A Guide to Beginning Amateur Astronomy
by Mark C. Yorkovich,
founding member of GLASS
This guide is about some of what I know about amateur astronomy. It is not intended to be an all-encompassing guide. I certainly don’t claim to know it all, though rest assured, I’ve tried my best to be as accurate as possible. To explain amateur astronomy in these four pages is like trying to explain everything there is to know about cooking in four pages. There is so much to learn. Amateur astronomy is as much about learning as it is about using the knowledge you’ve already gained.
For many people new to the hobby, or are mildly interested and are seeking to learn more, all of the information they can get exposed to can seem a bit overwhelming. My best advice is to do what I did: find out where your local astronomy club has their public star parties and go and ask lots of questions. Every astronomy book worth the paper it’s written on and every experienced amateur astronomer will tell you this. Amateur astronomers are eager to share with newcomers, both their knowledge and what they’re looking at through their telescope. One look at Jupiter or Saturn or a cluster of hundreds of thousands of stars and you’ll be hooked – I guarantee it!
To get an idea about what exactly amateur astronomy is (and is not), read the article on our “What is Amateur Astronomy?” page.
My Background in Amateur Astronomy
I’ve always been interested in astronomy. For as long as I can remember, when I go outside at night I automatically look up. I’ve always wondered what is out there besides what we can see with the naked eye. I got pretty good at learning the constellations and some other basics, but I always wanted to learn more.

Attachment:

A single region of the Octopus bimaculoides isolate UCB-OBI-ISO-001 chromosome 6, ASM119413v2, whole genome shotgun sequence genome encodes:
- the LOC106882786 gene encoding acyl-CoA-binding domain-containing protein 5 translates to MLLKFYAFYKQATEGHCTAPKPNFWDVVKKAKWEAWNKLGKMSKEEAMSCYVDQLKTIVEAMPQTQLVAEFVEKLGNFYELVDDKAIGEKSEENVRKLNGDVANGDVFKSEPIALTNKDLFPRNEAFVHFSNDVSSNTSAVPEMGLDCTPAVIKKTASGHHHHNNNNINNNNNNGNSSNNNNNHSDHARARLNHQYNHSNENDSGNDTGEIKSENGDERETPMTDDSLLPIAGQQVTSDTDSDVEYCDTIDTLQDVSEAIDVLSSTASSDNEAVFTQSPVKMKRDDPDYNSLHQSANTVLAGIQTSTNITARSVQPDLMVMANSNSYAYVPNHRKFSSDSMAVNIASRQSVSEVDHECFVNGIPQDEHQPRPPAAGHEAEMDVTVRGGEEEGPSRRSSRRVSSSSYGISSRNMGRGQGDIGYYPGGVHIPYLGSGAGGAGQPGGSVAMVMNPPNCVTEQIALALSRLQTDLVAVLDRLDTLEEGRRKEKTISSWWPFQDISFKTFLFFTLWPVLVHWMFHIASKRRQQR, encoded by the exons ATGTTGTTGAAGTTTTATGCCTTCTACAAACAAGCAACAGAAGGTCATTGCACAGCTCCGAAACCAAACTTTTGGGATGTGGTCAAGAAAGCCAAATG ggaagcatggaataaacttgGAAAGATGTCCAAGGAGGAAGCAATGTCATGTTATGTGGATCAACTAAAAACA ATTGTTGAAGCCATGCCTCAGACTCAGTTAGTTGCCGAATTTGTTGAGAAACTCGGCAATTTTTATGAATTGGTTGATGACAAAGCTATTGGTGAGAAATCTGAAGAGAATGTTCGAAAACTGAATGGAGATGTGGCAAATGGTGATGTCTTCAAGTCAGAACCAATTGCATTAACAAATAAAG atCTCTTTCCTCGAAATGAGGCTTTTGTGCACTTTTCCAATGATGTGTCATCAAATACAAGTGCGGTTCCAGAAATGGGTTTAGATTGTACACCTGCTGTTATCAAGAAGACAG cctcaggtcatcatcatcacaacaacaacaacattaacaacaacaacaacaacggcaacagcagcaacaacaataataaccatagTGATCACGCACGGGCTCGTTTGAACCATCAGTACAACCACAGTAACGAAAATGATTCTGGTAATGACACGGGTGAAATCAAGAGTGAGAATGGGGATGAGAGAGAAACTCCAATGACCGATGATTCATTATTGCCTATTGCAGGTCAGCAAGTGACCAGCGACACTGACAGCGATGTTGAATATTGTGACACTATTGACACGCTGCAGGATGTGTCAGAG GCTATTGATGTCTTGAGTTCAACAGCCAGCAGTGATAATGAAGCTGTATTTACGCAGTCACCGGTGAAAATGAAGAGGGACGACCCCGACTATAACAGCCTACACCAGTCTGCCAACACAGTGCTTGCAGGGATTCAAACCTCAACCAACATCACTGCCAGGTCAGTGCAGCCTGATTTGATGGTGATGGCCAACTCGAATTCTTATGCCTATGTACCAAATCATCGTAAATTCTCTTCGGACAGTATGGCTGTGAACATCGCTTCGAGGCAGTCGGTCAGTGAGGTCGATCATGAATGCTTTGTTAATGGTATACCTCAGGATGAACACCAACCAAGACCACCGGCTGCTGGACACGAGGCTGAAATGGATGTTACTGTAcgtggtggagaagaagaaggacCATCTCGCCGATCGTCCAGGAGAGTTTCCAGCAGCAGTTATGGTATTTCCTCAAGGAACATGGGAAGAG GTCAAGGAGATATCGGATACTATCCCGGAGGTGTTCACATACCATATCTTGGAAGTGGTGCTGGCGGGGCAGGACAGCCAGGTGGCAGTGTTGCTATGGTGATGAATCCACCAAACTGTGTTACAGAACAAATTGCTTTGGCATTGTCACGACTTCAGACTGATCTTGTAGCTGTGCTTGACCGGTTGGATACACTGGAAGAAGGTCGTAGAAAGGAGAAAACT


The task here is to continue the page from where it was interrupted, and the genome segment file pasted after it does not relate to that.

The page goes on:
In the summer of 2004 I took an astronomy course to help complete my general credits required at a community college. That really got my interest in astronomy as a hobby going.
One Saturday I was looking at books on astronomy at Barnes & Noble and wondering how to go about buying a telescope. I finally settled on “The Backyard Astronomer’s Guide” (in its third edition as of 2011). Buying that book proved to be the turning point. I read the entire book in about a week. My next step was to get a telescope. Naturally, deciding on what telescope to buy was a big decision and not to be taken lightly.
I realized I needed to get myself in contact with others who may have the answers to my questions. I hunted around on the Internet and quickly found out about astronomy clubs. I was living in Newport News, Virginia at the time and I found a local astronomy club in Virginia Beach, VA called the Back Bay Amateur Astronomers. I went to their Web site and found out when their next star party was.
So one fall evening in 2004 I dragged my wife to a star party an hour away from home. I say “dragged” because she originally went just to support my interest – she had no real interest in astronomy herself – at first. That night, she ended up asking more questions about amateur astronomy – especially telescopes – than I did! On the way home from that first star party I knew she was hooked (and I knew I was getting a telescope) when she turned to me and asked, “How much would a 10″ Dobsonian cost?” And I thought she was just along to humor me! The rest, as they say, is history…
Read on through the pages of this guide to get an overview of the equipment involved in the hobby of astronomy, what we look at, and what kinds of resources we use in the hobby.
Here I will present a brief overview of the vast array of equipment that is available for amateur astronomers to use. I’ll go over binoculars, telescopes (of course), lenses and filters, star charts, and more.
To the left is a picture of the famous Horsehead Nebula. In this section I will go over the different wonders in the sky that you can point your telescope or binoculars at – and what you can really expect to see out there.
The amateur astronomy community is larger than many realize. Starting out in the hobby can seem overwhelming, but there are many people and sites out there to help. Here I’ll provide information on some of the many Web sites that are available for the advancement of amateur astronomy.